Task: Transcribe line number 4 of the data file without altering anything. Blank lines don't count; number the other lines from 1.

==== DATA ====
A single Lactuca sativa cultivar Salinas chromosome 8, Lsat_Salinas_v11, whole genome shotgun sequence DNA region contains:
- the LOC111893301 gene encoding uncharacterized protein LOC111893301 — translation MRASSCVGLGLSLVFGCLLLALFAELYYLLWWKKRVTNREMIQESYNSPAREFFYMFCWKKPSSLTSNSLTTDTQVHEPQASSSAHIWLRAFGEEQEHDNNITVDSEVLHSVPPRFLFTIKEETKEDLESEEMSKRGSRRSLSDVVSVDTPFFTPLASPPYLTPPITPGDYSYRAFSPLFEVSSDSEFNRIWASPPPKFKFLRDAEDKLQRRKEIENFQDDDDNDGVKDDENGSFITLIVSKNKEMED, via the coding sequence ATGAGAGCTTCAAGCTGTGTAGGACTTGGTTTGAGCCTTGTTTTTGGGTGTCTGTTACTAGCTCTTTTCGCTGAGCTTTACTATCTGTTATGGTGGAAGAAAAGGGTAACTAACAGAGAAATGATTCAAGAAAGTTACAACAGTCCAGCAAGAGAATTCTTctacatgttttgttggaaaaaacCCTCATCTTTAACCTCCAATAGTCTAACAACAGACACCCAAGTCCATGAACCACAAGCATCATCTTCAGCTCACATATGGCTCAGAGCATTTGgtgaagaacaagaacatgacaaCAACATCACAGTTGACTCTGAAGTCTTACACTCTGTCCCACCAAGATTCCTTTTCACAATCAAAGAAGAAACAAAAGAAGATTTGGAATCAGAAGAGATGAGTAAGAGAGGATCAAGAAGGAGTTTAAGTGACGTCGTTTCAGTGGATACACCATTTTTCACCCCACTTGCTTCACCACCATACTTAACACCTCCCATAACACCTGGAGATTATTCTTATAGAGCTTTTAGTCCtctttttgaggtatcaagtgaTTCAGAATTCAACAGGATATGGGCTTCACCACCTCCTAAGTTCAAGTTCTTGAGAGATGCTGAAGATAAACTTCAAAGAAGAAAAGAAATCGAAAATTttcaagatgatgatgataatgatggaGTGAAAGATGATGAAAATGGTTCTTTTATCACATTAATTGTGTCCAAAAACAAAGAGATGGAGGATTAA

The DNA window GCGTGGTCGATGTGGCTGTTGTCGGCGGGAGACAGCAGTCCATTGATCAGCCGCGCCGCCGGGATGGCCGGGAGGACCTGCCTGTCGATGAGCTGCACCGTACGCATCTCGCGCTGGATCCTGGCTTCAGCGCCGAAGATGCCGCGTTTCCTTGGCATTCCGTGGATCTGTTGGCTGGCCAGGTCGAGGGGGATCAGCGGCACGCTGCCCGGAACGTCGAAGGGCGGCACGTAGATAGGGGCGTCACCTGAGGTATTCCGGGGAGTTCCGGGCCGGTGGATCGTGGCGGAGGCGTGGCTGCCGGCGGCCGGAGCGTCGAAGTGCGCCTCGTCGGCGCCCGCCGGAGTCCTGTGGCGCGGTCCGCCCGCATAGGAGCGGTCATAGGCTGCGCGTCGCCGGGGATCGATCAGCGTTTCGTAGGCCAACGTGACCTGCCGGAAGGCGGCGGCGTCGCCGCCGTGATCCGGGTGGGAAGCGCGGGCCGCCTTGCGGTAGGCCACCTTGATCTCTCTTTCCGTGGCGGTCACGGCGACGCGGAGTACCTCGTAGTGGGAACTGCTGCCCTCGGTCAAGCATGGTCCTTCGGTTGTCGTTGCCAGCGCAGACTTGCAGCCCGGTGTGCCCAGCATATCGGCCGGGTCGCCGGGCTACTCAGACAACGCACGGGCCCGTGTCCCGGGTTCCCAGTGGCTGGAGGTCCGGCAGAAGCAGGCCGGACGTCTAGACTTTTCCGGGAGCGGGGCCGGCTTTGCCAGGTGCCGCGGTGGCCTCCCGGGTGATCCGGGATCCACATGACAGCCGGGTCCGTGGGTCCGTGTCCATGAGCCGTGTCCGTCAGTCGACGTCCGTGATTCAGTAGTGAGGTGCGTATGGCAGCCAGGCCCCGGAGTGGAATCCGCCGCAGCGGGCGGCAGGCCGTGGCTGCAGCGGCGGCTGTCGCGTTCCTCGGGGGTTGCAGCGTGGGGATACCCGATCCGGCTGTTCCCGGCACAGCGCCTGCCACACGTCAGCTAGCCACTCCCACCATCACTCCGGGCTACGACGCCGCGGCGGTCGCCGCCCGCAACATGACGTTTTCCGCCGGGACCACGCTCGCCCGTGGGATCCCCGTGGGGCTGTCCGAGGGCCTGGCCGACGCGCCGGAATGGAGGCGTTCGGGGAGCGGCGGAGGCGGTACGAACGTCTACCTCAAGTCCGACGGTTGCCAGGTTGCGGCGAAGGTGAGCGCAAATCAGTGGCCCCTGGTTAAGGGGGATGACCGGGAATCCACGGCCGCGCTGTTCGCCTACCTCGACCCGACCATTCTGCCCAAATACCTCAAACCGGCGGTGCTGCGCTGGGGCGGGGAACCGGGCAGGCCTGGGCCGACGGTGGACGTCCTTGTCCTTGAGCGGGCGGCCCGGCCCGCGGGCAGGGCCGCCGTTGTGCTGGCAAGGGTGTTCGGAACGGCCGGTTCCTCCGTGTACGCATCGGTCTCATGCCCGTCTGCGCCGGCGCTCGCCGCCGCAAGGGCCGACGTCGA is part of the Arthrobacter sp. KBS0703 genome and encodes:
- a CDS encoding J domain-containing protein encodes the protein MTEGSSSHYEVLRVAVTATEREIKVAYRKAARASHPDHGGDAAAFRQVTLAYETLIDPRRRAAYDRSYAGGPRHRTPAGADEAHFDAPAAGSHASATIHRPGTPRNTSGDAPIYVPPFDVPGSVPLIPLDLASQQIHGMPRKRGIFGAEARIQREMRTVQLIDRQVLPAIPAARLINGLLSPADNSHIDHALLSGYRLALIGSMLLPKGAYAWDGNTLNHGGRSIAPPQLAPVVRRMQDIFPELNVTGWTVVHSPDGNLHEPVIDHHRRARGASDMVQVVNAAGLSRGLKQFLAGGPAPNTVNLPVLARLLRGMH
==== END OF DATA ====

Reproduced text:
- a CDS encoding J domain-containing protein encodes the protein MTEGSSSHYEVLRVAVTATEREIKVAYRKAARASHPDHGGDAAAFRQVTLAYETLIDPRRRAAYDRSYAGGPRHRTPAGADEAHFDAPAAGSHASATIHRPGTPRNTSGDAPIYVPPFDVPGSVPLIPLDLASQQIHGMPRKRGIFGAEARIQREMRTVQLIDRQVLPAIPAARLINGLLSPADNSHIDHALLSGYRLALIGSMLLPKGAYAWDGNTLNHGGRSIAPPQLAPVVRRMQDIFPELNVTGWTVVHSPDGNLHEPVIDHHRRARGASDMVQVVNAAGLSRGLKQFLAGGPAPNTVNLPVLARLLRGMH